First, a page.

Protests, such as the one by a Christian group at the Pride Sheffield event at Endcliffe Park in July, inevitably lead to upset and anger among those targeted.
Police action on the day came under scrutiny, with some groups complaining officers did nothing to stop the religious group shouting anti-LGBT slogans.
But for Det Chf Insp Sarah Poolman, the force lead on hate crime, freedom of expression comes first – until the law is broken.
“There is a distinction between protest and if you were walking down the street and someone was following you and threatening you,” she said.
“That’s a crime. But this group came to give their views. Yes, it’s controversial, but every protest is controversial.”
As soon as the protest started, the small group was surrounded by Pride attendees, many of whom started chanting pro-LGBT slogans back at them. It was a difficult situation for police, who formed a barrier between the two groups but were unable to take further action.
DCI Poolman said: “I know there were a lot of young people there who were on their journey, and clearly for them it would have been very upsetting. But that doesn’t make it a crime.
“To make it a crime they would have needed to be more threatening. They were quoting scripture, giving their opinions and interpretations of the Bible. That in itself isn’t threatening.
“It’s a difficult line to draw. We have got precedent where people are allowed to express their views even if they are insulting. And actually, those who react to it are deemed to be in the wrong.
“They were asked not to distribute leaflets because that was in contravention of city council rules. They stopped.
“If there were examples of one-to-one behaviour we would have investigated it. On both sides.”
After the event a meeting was held between LGBT groups, officers and South Yorkshire police and crime commissioner Dr Alan Billings. A key point was the need for both sides to better understand each others’ positions.
As a result, South Yorkshire Police will rethink its literature around hate, focusing more widely on ‘incidents’ such as the Pride protest rather than just ‘crimes’.
“It was a really productive meeting and now it’s about moving forward. There needs to be a greater understanding of what the police can and can’t do,” said DCI Poolman.
“As hate lead I want to know about any incident where someone has been abused as a result of who they are, whether it’s their disability, sexuality, race or religion.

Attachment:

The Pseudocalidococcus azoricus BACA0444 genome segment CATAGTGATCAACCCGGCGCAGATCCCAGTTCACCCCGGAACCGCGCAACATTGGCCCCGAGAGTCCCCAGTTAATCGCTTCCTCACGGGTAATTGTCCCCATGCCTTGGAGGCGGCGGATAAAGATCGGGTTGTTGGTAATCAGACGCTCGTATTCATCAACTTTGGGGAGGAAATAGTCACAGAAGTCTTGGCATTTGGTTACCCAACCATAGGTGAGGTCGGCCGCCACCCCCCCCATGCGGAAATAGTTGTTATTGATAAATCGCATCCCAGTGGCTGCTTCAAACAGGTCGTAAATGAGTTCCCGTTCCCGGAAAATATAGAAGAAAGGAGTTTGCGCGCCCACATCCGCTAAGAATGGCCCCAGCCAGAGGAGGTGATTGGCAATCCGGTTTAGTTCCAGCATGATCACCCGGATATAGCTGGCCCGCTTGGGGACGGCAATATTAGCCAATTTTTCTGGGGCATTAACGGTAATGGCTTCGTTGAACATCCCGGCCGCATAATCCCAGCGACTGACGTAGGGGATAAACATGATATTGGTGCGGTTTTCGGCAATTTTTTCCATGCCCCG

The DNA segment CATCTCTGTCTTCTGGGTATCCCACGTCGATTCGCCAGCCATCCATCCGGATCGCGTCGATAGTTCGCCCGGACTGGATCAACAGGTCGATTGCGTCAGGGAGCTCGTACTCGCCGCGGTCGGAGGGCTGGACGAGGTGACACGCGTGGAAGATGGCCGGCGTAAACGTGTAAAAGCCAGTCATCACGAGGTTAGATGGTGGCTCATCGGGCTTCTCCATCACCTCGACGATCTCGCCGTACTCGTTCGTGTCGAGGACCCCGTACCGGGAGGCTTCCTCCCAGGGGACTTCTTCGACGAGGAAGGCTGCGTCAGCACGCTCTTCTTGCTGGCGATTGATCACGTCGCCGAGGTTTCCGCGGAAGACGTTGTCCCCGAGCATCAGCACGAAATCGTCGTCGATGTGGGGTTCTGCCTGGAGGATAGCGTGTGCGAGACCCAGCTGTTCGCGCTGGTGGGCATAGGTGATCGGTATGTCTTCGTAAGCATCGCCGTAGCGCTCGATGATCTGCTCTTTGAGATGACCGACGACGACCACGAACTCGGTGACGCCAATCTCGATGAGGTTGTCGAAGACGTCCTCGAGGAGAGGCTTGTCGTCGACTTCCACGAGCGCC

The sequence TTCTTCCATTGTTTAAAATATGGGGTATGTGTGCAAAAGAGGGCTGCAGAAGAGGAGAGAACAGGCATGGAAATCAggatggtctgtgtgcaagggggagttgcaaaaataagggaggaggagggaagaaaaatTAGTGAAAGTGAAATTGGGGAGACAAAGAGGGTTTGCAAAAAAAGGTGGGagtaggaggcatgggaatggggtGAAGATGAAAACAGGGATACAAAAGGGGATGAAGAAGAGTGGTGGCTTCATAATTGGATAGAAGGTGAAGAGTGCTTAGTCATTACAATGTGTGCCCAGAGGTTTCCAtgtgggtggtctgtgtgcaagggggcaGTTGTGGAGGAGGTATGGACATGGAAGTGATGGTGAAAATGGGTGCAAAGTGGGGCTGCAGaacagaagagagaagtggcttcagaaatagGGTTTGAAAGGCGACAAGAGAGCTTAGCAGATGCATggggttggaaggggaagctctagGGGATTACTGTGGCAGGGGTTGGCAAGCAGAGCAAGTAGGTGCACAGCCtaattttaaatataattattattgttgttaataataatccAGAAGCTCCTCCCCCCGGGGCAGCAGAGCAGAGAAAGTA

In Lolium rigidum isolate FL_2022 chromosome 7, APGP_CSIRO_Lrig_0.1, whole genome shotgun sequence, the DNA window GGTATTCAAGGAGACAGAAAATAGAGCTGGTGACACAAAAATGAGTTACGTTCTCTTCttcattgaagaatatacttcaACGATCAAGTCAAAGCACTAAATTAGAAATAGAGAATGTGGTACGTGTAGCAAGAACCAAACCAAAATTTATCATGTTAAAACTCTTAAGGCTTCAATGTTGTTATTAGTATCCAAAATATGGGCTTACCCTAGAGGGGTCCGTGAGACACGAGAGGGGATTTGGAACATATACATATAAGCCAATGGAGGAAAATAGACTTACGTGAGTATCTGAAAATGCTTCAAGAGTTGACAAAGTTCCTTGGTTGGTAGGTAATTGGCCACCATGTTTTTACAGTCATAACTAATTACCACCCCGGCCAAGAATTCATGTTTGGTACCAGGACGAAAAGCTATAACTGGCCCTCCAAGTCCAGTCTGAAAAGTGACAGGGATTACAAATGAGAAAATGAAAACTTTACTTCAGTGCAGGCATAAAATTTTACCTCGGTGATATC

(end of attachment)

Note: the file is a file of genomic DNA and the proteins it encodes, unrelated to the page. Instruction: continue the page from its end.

“It’s for police to decide whether that’s a crime or not.”
Hate crimes are covered under the Public Order Act. In 2013 the Government changed the offence of using ‘threatening, abusive or insulting words or behaviour’, removing ‘insulting’.
“The Government wanted to make sure people could voice their opinions,” said DCI Poolman. “To have freedom of expression and say what might not be palatable to others.”
The result was that protests such as that at Pride, or the many English Defence League marches that have taken place in Rotherham in recent years, are legally allowed to take place. And while this might cause offence and upset, the intention is to uphold the basic principal of freedom of expression.
DCI Poolman said: “We have benefited from freedom of expression, as have a number of countries, and that’s enabled the country to get to the position that it is in. That, hopefully, is a tolerant, multicultural and accepting place.
“And that’s because of the Human Rights Act helping us break down barriers. You can’t then say other groups can’t have that freedom.”
That’s not to say the change in the law has made the police’s job any easier. There has been a steady rise in hate crime reporting in South Yorkshire over the last five years.
Some of that, police say, is down to increased engagement and understanding of hate crime. But this year in particular has seen a marked increase. Reported hate crime jumped by 20 per cent in March, and remained at that higher level through April, May and June.
DCI Poolman has her own theories. She said: “The referendum campaigns launched on February 20. So in South Yorkshire I believe there was a correlation. Nationally it was around the vote.
“It’s interesting that we have seen a drop in July. We are waiting for August’s figures.
“It wasn’t just the referendum. We have had the US election and Donald Trump. Terrorist attacks on European soil. The shooting in Orlando. All of these things are really undermining community cohesion.
“It’s critical that police take a firm stance on these incidents so we can stop that. Sending that strong message that this is against the law and won’t be accepted.”
The force is constantly developing and updating its hate crime strategy, but it will not be effective unless officers speak to people.
There is plenty of engagement at a local level. Each force area has a hate crime lead, and neighbourhood inspectors are in regular contact with all minority communities. Hate crime scrutiny panels look at emerging trends and issues are raised at advisory panels run by the police and crime commissioner. The force is also building a relationship with Tell Mama, an Islamaphobia support group.
DCI Poolman said: “I think people see the police as the answer.
“We can be the answer if there is a crime committed. We are the answer in terms of facilitating peaceful protest. And that’s what we did at Pride.
“We have to be really careful not to be heavy-handed.”